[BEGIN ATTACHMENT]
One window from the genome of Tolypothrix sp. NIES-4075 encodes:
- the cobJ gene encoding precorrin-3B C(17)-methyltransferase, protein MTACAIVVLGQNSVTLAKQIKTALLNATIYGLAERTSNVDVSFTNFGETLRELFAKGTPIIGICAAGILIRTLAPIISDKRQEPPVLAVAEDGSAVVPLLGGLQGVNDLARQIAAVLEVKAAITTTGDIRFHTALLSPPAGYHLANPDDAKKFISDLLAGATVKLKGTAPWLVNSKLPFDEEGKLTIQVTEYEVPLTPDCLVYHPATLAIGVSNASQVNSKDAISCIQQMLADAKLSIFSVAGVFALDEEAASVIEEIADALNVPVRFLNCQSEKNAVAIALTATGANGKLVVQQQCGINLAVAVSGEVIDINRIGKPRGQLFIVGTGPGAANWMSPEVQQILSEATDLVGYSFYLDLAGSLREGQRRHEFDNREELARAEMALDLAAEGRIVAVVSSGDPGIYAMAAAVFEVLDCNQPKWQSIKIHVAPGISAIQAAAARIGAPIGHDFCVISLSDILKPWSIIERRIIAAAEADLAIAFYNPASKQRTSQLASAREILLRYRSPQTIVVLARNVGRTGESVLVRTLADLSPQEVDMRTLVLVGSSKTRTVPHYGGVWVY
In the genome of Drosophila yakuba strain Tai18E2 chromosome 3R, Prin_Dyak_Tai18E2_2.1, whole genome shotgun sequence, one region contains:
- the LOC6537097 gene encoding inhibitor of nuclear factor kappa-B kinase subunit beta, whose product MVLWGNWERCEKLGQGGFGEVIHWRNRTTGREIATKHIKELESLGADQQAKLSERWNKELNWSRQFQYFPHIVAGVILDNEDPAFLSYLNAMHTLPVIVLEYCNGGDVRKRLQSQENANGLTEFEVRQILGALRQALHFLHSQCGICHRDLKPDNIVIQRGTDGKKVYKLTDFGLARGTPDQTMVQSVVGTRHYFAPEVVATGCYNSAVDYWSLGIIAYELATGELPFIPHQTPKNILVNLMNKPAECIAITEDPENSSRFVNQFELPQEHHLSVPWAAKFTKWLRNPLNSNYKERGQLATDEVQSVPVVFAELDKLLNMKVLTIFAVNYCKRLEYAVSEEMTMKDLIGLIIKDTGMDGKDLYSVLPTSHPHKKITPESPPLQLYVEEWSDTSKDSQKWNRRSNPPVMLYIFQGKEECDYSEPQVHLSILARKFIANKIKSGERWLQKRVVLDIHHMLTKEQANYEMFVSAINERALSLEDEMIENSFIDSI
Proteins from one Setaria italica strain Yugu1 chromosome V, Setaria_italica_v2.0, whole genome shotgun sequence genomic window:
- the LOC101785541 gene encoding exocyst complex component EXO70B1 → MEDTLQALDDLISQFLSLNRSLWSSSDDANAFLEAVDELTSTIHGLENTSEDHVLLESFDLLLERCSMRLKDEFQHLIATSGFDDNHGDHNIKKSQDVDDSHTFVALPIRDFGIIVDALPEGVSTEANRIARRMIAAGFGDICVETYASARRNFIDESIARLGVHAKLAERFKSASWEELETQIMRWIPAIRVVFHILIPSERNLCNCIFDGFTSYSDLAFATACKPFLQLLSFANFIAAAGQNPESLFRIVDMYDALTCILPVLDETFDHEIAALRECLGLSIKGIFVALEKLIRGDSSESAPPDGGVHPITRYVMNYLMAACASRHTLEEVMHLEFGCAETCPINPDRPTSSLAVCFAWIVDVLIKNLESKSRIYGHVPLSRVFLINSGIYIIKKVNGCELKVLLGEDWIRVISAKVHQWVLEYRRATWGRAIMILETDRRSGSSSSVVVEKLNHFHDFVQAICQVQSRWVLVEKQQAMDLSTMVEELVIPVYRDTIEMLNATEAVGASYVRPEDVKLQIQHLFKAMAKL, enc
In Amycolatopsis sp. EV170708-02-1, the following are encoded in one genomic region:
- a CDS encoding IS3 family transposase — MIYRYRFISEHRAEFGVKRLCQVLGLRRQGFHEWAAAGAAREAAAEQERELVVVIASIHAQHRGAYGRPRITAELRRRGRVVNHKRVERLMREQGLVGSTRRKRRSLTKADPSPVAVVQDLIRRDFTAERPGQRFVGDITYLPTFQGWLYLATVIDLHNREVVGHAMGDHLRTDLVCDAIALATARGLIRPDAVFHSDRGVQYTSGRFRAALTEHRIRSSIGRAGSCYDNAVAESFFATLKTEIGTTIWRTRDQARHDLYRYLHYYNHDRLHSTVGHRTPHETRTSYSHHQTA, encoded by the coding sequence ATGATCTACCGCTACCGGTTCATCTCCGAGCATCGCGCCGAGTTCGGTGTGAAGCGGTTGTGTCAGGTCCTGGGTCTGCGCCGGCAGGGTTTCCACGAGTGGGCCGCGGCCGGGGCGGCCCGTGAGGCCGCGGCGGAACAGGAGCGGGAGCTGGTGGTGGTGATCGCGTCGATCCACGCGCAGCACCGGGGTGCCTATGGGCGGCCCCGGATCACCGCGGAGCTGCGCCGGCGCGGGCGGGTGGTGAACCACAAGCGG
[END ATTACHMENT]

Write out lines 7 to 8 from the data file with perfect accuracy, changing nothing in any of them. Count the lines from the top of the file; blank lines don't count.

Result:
In Amycolatopsis sp. EV170708-02-1, the following are encoded in one genomic region:
- a CDS encoding IS3 family transposase — MIYRYRFISEHRAEFGVKRLCQVLGLRRQGFHEWAAAGAAREAAAEQERELVVVIASIHAQHRGAYGRPRITAELRRRGRVVNHKRVERLMREQGLVGSTRRKRRSLTKADPSPVAVVQDLIRRDFTAERPGQRFVGDITYLPTFQGWLYLATVIDLHNREVVGHAMGDHLRTDLVCDAIALATARGLIRPDAVFHSDRGVQYTSGRFRAALTEHRIRSSIGRAGSCYDNAVAESFFATLKTEIGTTIWRTRDQARHDLYRYLHYYNHDRLHSTVGHRTPHETRTSYSHHQTA, encoded by the coding sequence ATGATCTACCGCTACCGGTTCATCTCCGAGCATCGCGCCGAGTTCGGTGTGAAGCGGTTGTGTCAGGTCCTGGGTCTGCGCCGGCAGGGTTTCCACGAGTGGGCCGCGGCCGGGGCGGCCCGTGAGGCCGCGGCGGAACAGGAGCGGGAGCTGGTGGTGGTGATCGCGTCGATCCACGCGCAGCACCGGGGTGCCTATGGGCGGCCCCGGATCACCGCGGAGCTGCGCCGGCGCGGGCGGGTGGTGAACCACAAGCGG